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Med Sci Sports Exerc. 2019 Nov 1. doi: 10.1249/MSS.0000000000002197. [Epub ahead of print]

A Joint Power Approach to Define Countermovement Jump Phases Using Force Platforms.

Author information

1
Department of Kinesiology & Sport Management, Texas Tech University, Lubbock, TX.
2
Department of Exercise Science and Pre-Health Professions, Creighton University, Omaha, NE.
3
School of Health Studies, The University of Memphis, Memphis, TN.

Abstract

Conflicting methodologies are used to define certain countermovement vertical jump (CMVJ) phases, which limits identification of performance-enhancing factors (e.g., rate of force development).

PURPOSE:

We (a) utilized a joint power approach to define CMVJ phases that accurately describe body weight unloading (i.e., unweighting) and eccentric (i.e., braking) actions, which were combined with the robustly-defined concentric (i.e., propulsion) phase, and (b) determined whether the phases can be identified using only ground reaction force (GRF) data.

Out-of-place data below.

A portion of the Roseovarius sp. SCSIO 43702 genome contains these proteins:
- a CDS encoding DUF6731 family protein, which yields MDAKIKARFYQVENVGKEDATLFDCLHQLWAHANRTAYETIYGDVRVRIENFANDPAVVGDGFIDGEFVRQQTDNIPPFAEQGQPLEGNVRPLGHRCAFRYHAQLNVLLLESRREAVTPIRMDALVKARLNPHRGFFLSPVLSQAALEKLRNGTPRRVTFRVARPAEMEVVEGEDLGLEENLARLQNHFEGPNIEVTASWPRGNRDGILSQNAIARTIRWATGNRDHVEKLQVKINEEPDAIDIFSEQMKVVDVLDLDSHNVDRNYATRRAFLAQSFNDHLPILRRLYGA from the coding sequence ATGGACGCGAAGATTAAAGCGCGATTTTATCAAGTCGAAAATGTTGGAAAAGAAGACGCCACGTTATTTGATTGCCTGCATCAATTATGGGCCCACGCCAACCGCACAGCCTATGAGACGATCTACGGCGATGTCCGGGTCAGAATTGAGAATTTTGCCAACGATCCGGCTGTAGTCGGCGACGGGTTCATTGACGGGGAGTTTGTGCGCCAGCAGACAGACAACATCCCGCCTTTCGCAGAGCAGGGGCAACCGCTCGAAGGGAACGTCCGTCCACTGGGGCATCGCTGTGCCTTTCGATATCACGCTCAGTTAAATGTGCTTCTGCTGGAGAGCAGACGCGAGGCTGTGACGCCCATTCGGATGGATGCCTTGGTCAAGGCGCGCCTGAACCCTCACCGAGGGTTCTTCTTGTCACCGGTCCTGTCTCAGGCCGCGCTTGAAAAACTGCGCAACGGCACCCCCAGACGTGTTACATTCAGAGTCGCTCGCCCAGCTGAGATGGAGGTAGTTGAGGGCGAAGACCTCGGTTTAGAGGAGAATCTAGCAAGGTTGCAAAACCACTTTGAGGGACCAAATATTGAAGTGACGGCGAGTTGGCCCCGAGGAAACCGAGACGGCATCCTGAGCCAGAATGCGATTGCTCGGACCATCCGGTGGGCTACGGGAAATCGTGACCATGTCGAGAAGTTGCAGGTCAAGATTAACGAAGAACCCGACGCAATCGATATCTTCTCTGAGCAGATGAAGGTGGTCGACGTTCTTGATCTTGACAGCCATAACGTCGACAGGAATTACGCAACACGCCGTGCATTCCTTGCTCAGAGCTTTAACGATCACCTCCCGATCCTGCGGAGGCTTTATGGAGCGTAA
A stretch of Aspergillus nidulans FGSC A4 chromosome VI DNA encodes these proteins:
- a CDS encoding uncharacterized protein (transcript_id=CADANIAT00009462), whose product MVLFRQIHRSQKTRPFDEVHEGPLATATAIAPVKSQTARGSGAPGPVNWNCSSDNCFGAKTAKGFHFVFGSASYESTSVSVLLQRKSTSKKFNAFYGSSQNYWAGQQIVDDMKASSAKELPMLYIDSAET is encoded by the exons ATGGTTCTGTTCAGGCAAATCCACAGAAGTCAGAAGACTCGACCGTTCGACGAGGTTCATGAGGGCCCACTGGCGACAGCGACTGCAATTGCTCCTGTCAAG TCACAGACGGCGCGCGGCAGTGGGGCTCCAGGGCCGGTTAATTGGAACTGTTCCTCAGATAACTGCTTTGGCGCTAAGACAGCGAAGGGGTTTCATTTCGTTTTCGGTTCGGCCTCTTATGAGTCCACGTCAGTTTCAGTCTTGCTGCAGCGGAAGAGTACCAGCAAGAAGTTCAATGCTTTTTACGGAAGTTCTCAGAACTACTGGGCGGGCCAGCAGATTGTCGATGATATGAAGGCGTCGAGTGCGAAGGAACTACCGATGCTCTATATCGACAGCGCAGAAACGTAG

METHODS:

Twenty-one men performed eight maximal CMVJs while kinematic and GRF data were obtained. Hip, knee, and ankle joint powers were calculated using inverse dynamics. The net sum of the joint powers (JPSUM) was calculated to define phases by the preeminence of negative (i.e., net eccentric actions) or positive (i.e., net concentric actions) power where appropriate. Unloading, eccentric, and concentric phases were identified using JPSUM and linked to GRF and center of mass (COM) velocity features.

RESULTS:

Bland & Altman plots of the bias and 95% confidence intervals for the limits of agreement (LOA), intra-class correlation coefficients (ICC), and coefficients of variation (CV) indicated precise agreement for detecting the unloading (bias: 0.060 s; LOA: -0.110 to 0.229 s) and eccentric (bias: 0.012 s; LOA: -0.010 to 0.040 s) phases with moderate (ICC: 0.578; CV: 40.72%) and excellent (ICC: 0.993; CV: 2.18%) reliability, respectively. The eccentric phase should be divided into yielding (eccentric actions while accelerating downward) and braking (eccentric actions while decelerating downward) sub-phases for detailed assessments.

CONCLUSION:

CMVJ phases defined by combining joint and COM mechanics can be detected using only force platform data, enabling functionally relevant CMVJ assessments using instrumentation commonly available to practitioners.

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